• Running a water main to bordering Sedalia to serve as an emergency water supply
  • Sealing the exposed wellhead to prevent toxic chemical exposure
  • Completely refurbishing the tanker car and coating it to prevent rusting, which allows it to continue to serve the community with water storage

Part 2: State Park Village


In 2018, some 180 families relied upon the wastewater treatment system in State Park Village (SPV) — a community bordering Knob Noster State Park near Warrensburg — despite the system being equipped to serve fewer than 100 residences. SPV’s wastewater was treated by a small, poured-in-place, modified, extended aeration plant that used a floating, unapproved lagoon aerator to add oxygen to the plant, had a bar screen in the headworks, and used a chlorination system on the outfall for disinfection. SPV had been cited by MDNR and the Missouri Department of Conservation due to four primary public safety violations:

  • SPV’s overloaded wastewater treatment system was discharging waste into a receiving stream that created a 2,000-foot “sludge blanket” containing bloodworms into a Knob Noster State Park recreational waterway
  • The plant was dramatically undersized and incapable of treating peak and even daily usage for wastewater contaminants
  • The system had exposed sewer conveyance lines, one of which was latched to an aging guardrail suspended over a road that had been washed out by a lake failure
  • An improperly designed disinfecting system allowed pathogen-laden waste to discharge into public waters

With public health and legal ramifications at stake, CSWR developed a comprehensive strategy to quickly and efficiently restore SPV’s wastewater system. It included:

  • Building a flow equalization tank, allowing for the moderation of wastewater flow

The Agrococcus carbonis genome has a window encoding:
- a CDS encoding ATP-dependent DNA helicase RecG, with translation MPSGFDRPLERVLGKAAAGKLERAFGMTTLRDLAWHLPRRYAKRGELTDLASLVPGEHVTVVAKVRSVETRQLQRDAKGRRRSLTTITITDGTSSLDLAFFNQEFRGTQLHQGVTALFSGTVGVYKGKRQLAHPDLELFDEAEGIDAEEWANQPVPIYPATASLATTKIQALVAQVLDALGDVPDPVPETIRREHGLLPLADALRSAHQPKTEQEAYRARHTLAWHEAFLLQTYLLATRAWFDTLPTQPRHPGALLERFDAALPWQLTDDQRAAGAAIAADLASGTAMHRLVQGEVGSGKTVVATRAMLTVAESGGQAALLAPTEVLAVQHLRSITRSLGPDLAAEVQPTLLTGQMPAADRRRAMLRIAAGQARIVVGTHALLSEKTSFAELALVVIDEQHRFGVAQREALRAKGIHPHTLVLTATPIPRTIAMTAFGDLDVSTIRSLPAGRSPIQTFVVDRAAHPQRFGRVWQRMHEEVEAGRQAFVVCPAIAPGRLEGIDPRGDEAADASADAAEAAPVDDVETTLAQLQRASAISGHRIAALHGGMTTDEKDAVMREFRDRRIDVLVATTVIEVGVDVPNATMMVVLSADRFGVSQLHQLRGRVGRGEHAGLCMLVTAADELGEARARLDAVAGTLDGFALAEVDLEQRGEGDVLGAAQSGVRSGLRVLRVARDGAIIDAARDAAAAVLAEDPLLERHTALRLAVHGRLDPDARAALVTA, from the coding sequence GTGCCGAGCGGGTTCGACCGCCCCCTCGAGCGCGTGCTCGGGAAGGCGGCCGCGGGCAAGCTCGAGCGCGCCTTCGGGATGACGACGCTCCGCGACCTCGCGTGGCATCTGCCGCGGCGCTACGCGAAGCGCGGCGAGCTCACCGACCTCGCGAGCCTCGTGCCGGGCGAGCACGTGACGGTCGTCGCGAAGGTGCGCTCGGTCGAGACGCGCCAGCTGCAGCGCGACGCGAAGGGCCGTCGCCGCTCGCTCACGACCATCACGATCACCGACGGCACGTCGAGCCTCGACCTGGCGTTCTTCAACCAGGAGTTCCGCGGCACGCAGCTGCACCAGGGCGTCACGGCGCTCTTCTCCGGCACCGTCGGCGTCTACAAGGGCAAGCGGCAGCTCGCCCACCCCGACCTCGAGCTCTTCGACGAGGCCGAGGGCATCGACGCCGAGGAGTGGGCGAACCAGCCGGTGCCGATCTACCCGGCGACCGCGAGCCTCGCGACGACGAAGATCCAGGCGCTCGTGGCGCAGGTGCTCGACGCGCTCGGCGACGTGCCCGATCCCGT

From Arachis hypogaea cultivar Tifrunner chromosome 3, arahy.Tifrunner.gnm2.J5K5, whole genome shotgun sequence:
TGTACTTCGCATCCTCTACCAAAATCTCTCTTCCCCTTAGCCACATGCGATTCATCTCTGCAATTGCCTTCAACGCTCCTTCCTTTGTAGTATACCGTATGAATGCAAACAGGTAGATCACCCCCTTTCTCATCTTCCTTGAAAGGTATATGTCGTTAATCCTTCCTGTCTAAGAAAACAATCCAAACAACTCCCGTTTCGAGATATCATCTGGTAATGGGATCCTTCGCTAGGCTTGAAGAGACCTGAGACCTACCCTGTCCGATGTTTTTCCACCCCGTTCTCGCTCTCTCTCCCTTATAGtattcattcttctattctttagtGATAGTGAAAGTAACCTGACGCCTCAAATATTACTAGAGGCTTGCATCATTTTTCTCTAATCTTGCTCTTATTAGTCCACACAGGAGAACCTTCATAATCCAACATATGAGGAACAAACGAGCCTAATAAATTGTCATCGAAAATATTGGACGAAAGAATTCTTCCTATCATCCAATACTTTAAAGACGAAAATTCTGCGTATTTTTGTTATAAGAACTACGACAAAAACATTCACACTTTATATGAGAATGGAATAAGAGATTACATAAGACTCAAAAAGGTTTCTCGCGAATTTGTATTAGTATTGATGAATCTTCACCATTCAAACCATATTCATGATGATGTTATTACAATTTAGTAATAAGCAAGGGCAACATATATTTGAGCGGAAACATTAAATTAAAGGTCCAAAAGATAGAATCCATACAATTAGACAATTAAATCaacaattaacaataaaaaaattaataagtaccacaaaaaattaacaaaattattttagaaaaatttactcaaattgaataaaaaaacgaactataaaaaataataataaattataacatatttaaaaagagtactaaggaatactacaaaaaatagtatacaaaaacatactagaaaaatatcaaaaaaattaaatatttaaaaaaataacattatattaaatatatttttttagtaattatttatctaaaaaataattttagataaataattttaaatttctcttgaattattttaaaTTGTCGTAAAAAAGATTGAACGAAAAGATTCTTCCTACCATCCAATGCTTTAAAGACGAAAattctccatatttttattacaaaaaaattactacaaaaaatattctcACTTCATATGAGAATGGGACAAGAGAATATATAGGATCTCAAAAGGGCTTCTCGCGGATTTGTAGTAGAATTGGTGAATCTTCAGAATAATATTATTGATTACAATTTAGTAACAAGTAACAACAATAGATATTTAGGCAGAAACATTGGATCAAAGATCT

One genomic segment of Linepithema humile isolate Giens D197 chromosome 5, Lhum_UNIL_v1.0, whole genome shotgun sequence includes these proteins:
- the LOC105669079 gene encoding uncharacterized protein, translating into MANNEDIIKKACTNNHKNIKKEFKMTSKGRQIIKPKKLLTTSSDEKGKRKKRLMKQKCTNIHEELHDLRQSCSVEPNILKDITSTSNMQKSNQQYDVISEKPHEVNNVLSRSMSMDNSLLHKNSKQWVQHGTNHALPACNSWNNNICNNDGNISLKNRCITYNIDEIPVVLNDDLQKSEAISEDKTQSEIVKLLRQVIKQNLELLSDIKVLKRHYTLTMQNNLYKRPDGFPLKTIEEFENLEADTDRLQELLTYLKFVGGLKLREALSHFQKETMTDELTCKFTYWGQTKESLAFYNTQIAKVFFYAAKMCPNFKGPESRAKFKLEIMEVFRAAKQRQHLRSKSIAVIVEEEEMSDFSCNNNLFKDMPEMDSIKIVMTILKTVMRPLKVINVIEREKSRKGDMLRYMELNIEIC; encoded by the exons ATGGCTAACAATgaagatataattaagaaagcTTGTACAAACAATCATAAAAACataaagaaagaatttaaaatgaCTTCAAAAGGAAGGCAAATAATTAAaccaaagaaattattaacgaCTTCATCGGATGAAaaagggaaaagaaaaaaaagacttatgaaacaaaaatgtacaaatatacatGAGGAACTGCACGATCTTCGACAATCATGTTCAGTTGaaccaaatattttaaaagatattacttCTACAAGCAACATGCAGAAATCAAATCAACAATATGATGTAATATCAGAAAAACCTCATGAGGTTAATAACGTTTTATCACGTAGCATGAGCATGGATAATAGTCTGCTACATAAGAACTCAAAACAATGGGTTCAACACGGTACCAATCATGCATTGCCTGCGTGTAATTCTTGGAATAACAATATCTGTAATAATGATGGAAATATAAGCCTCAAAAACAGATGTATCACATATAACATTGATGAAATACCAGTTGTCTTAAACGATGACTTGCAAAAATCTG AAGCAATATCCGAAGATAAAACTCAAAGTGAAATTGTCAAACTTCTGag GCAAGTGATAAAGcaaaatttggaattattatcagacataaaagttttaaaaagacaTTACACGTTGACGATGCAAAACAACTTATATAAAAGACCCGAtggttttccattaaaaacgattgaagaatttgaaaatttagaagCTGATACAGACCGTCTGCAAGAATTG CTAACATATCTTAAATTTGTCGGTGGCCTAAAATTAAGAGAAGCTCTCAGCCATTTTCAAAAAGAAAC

• Gutting the wastewater plant and replacing the aeration
  • Installing a fixed-film system and ultraviolet treatment to process ammonia and E. coli in wastewater
  • Eliminating the “sludge blanket” in the public waterway
  • Rerouting the sewer piping system to circumvent a washed out road
  • Adding a filter screen between the water tank and wastewater plant.

Elm Hills Results

The transition to the newly created Elm Hills Utility Operating Company was not just a nominal change; it was a tangible one for both the Shriners Golf Course and State Park Village communities. Upon completion of CSWR’s improvement efforts, the communities witnessed a dramatic transformation in the quality and integrity of their water and wastewater systems. The 11-month undertaking not only liberated the communities’ water and wastewater systems from their regulatory and legal troubles, it also — more importantly — ensured the health and safety of the communities.

Elm Hills has since been approached by two real estate developers seeking to build a property line adjacent to Knob Noster Park, a development that would have been previously impossible, and the repairs made to the water and wastewater systems brought the communities up to compliance with all MDNR and Missouri Department of Conservation public safety standards.